Just returned from a fantastic day of collecting in Cojedes State. On Friday April 6, 2001 we drove from Caracas to Norbert Flauger's posada, Casa Maria in Carabobo State. We spent the evening discussing collecting and maintaining various fish. At some point, I mentioned Ingo Seidel and Norbert said that he thought Ingo would arrive Wednesday. Sure enough, Norbert checked his guest list and Ingo was scheduled to arrive this week. Ingo and I missed each other by two days! The next morning we left Casa Maria at 6:00 am to collect the Rio Santo Domingo and the Rio Tinaco. Norbert had claimed that the Rio Tinaco was the best place in Venezuela to collect loricariids, so I was very excited.
Rio Santo Domingo, Cojedes State 7 April
In its lower course the Santo Domingo is called a Rio while the upper portion is reffered to as Cano Santo Domingo. The exact collecting location was on the dirt road that leads west from highway 8 at Cano Benito approximately 40 km north of El Baul. Since it is the dry season, the Santo Domingo is not a river anymore, but a series of unconnected pools. We collected from a pool under the bridge and turned up some very interesting fish. The pH was measured at 7.0 and the conductivity at 1,100 mu. The temperature was about 84F and the water had almost no visibility. In a glass container the water was the color of weak tea. This area is northern most range of Apistogramma macmasteri. The substrate was thick leaf litter and driftwood with no aquatic plants.
Collecting the leaf litter turned up:
- Corydoras aeneus "black"
- Corydoras septentrionalis
- Corydoras habrosus (thousands!)
- Small banjo cats
- Rineloricaria (1 specimen)
- Otocinclus (thousands!)
- Trichomycterids (at least 2 spp)
- 2 spp. of small auchenipterids
- Small Pimelodus
- Hypoptopoma sp.
- Hypostomus plecostomus
It was possible with one sweep of a ten foot seine to capture 200 Otocinclus and / or C. habrosus (the two were always mixed). The two auchenipetrids were also very common and we thought we only had one sp. as the color patterns are very similar. Only later did we realize that one has a dorsal and adipose fin and the other only has a small single dorsal spine with no adipose. We also turned up a number of interesting tetras to include some beautiful hatchetfish. The prime predators in the pools were large Hoplias. The water was so full of fishes that it seemed to boil, especially when a large school of Corydoras came up for air at one time. Norbert and I joked that it would be impossible to fill a tank with dead leaves, heat it to 84F, throw in a few old cans, and place about two inches of fish to every gallon. If you tried to replicate this environment exactly, it would be cruelty to animals!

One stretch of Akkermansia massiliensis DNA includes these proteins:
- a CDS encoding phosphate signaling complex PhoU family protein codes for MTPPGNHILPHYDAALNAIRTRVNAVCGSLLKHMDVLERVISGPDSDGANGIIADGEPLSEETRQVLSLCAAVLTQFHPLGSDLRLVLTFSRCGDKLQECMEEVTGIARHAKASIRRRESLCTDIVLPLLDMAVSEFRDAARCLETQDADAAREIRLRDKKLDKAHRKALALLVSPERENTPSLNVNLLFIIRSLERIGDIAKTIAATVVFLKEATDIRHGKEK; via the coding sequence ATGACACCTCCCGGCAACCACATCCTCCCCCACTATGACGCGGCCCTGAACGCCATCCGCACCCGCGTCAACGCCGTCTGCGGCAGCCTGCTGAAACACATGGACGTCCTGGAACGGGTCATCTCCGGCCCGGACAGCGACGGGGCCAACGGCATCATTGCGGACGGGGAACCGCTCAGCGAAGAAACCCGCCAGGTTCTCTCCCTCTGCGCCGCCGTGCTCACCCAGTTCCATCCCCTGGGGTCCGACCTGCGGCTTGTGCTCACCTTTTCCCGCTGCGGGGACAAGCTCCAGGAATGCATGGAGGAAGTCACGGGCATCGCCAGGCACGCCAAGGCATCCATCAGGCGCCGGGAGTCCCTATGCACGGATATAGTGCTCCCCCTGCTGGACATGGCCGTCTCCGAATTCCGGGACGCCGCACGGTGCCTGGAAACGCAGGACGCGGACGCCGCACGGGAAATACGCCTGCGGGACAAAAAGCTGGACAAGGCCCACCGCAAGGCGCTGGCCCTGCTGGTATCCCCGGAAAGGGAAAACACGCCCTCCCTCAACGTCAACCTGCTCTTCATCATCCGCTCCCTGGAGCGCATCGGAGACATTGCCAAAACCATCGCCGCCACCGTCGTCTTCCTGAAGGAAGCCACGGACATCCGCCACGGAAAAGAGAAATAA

Notes on C. aeneus and C. septentrionalis: Fresh from the wild, both fish are bright emerald green. The only way to tell them apart in the net is by looking at the caudal. In a bucket, it is easy to spot the longer-nosed C. septentrionalis. C. aeneus "black" only turns this color after a few days in captivity. C. sp aff aeneus "Venezuela" (all Corydoras pg. 108) is the form from the Rio Chirgua while C. aeneus on pg. 104 look like the C. aeneus from the Rio Tuy. The interesting thing is that in the wild, all three look the same, bright emerald green, immediately after capture. The color change comes later in captivity.
This would be an easy and attractive tank to maintain. The other nice thing is that most of the fish are readily available. Lay down a substrate of about 3/4 inch fine sand. Cover this with two inches of old oak leaves. Along the back and the sides, place several pieces of driftwood. A long shallow tank (such as a 20 long) would be ideal. We caught C. habrosus and Otocinclus in 2-3 inches of water. Filtration should be very gentle such as that provided by a sponge filter. Throw in some 4-5 Apistogramma macmasteri, 10-15 C. habrosus (or smaller groups of the larger corys), 3 - 4 banjo cats, and top it off with some hatchet tetras.
Back to Shane's World index.